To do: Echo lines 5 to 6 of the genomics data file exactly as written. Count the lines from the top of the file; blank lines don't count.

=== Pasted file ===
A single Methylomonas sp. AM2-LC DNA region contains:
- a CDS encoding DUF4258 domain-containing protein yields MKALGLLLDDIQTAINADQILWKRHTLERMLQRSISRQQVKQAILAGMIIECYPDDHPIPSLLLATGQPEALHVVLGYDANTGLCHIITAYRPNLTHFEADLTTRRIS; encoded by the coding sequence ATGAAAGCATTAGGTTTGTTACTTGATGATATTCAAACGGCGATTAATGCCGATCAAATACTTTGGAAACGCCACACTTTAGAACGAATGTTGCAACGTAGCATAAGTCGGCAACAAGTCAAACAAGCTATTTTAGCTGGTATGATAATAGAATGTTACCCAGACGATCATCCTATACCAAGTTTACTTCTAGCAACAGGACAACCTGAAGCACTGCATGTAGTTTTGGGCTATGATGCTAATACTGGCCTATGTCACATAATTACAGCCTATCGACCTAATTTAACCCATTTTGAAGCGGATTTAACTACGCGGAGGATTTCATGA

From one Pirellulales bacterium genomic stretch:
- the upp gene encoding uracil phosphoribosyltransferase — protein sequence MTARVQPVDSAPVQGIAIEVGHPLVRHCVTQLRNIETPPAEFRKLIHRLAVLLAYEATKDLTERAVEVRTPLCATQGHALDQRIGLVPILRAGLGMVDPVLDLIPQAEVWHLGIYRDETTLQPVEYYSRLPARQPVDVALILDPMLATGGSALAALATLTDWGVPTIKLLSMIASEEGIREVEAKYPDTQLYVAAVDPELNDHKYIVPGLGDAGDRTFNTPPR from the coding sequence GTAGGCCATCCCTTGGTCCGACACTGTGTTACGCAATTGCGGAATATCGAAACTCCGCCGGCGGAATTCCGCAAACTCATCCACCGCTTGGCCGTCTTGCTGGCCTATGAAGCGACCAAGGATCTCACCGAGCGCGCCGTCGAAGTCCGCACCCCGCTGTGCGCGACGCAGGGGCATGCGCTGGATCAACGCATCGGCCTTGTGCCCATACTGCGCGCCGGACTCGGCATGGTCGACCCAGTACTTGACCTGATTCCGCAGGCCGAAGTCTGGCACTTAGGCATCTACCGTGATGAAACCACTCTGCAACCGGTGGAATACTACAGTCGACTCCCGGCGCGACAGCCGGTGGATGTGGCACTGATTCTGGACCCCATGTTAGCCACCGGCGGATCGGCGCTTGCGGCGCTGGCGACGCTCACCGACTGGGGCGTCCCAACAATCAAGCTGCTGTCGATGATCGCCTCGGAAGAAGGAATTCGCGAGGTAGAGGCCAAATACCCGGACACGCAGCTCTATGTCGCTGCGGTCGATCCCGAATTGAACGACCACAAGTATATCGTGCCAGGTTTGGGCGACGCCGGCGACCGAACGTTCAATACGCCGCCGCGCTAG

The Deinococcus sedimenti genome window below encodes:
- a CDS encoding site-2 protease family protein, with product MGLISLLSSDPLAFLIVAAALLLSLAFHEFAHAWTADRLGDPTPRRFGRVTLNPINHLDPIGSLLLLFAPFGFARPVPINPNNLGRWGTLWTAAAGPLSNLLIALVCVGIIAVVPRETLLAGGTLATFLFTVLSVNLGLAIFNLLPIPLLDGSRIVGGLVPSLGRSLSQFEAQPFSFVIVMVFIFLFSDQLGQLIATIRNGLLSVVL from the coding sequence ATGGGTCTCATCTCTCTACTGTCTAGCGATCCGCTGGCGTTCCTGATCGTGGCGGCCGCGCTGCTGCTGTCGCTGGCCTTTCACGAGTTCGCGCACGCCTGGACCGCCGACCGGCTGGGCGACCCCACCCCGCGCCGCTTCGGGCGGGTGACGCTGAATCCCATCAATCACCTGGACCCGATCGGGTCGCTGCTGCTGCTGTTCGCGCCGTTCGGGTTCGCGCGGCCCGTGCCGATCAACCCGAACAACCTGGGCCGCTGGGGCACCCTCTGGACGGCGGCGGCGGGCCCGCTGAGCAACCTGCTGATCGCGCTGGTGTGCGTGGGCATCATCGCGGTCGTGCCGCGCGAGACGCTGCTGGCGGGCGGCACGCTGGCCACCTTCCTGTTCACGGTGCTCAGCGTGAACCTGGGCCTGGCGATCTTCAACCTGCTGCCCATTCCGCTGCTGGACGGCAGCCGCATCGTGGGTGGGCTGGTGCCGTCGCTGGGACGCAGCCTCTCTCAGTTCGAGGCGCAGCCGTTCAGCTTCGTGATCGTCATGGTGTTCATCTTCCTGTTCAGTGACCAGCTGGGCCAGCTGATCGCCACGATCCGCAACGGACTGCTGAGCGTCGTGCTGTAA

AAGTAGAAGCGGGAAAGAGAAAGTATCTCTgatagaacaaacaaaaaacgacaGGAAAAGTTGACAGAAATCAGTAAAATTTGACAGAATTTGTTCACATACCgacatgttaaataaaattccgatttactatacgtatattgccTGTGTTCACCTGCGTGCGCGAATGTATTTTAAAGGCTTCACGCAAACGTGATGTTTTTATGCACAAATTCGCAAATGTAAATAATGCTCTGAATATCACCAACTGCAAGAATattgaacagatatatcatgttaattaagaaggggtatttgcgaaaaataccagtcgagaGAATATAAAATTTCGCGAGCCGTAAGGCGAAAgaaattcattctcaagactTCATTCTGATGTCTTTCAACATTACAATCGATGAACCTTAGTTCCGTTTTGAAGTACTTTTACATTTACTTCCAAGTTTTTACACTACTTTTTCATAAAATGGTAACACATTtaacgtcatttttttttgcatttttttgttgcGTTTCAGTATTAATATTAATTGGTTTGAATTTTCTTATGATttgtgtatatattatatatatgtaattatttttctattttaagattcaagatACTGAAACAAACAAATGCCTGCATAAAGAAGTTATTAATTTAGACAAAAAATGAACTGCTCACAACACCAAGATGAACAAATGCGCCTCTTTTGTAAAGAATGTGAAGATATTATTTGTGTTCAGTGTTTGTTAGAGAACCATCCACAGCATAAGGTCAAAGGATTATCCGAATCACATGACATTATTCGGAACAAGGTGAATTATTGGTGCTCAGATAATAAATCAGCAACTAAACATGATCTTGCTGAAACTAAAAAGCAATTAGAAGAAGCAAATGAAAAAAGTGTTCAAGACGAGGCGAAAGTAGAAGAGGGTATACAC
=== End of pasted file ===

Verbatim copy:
The Deinococcus sedimenti genome window below encodes:
- a CDS encoding site-2 protease family protein, with product MGLISLLSSDPLAFLIVAAALLLSLAFHEFAHAWTADRLGDPTPRRFGRVTLNPINHLDPIGSLLLLFAPFGFARPVPINPNNLGRWGTLWTAAAGPLSNLLIALVCVGIIAVVPRETLLAGGTLATFLFTVLSVNLGLAIFNLLPIPLLDGSRIVGGLVPSLGRSLSQFEAQPFSFVIVMVFIFLFSDQLGQLIATIRNGLLSVVL from the coding sequence ATGGGTCTCATCTCTCTACTGTCTAGCGATCCGCTGGCGTTCCTGATCGTGGCGGCCGCGCTGCTGCTGTCGCTGGCCTTTCACGAGTTCGCGCACGCCTGGACCGCCGACCGGCTGGGCGACCCCACCCCGCGCCGCTTCGGGCGGGTGACGCTGAATCCCATCAATCACCTGGACCCGATCGGGTCGCTGCTGCTGCTGTTCGCGCCGTTCGGGTTCGCGCGGCCCGTGCCGATCAACCCGAACAACCTGGGCCGCTGGGGCACCCTCTGGACGGCGGCGGCGGGCCCGCTGAGCAACCTGCTGATCGCGCTGGTGTGCGTGGGCATCATCGCGGTCGTGCCGCGCGAGACGCTGCTGGCGGGCGGCACGCTGGCCACCTTCCTGTTCACGGTGCTCAGCGTGAACCTGGGCCTGGCGATCTTCAACCTGCTGCCCATTCCGCTGCTGGACGGCAGCCGCATCGTGGGTGGGCTGGTGCCGTCGCTGGGACGCAGCCTCTCTCAGTTCGAGGCGCAGCCGTTCAGCTTCGTGATCGTCATGGTGTTCATCTTCCTGTTCAGTGACCAGCTGGGCCAGCTGATCGCCACGATCCGCAACGGACTGCTGAGCGTCGTGCTGTAA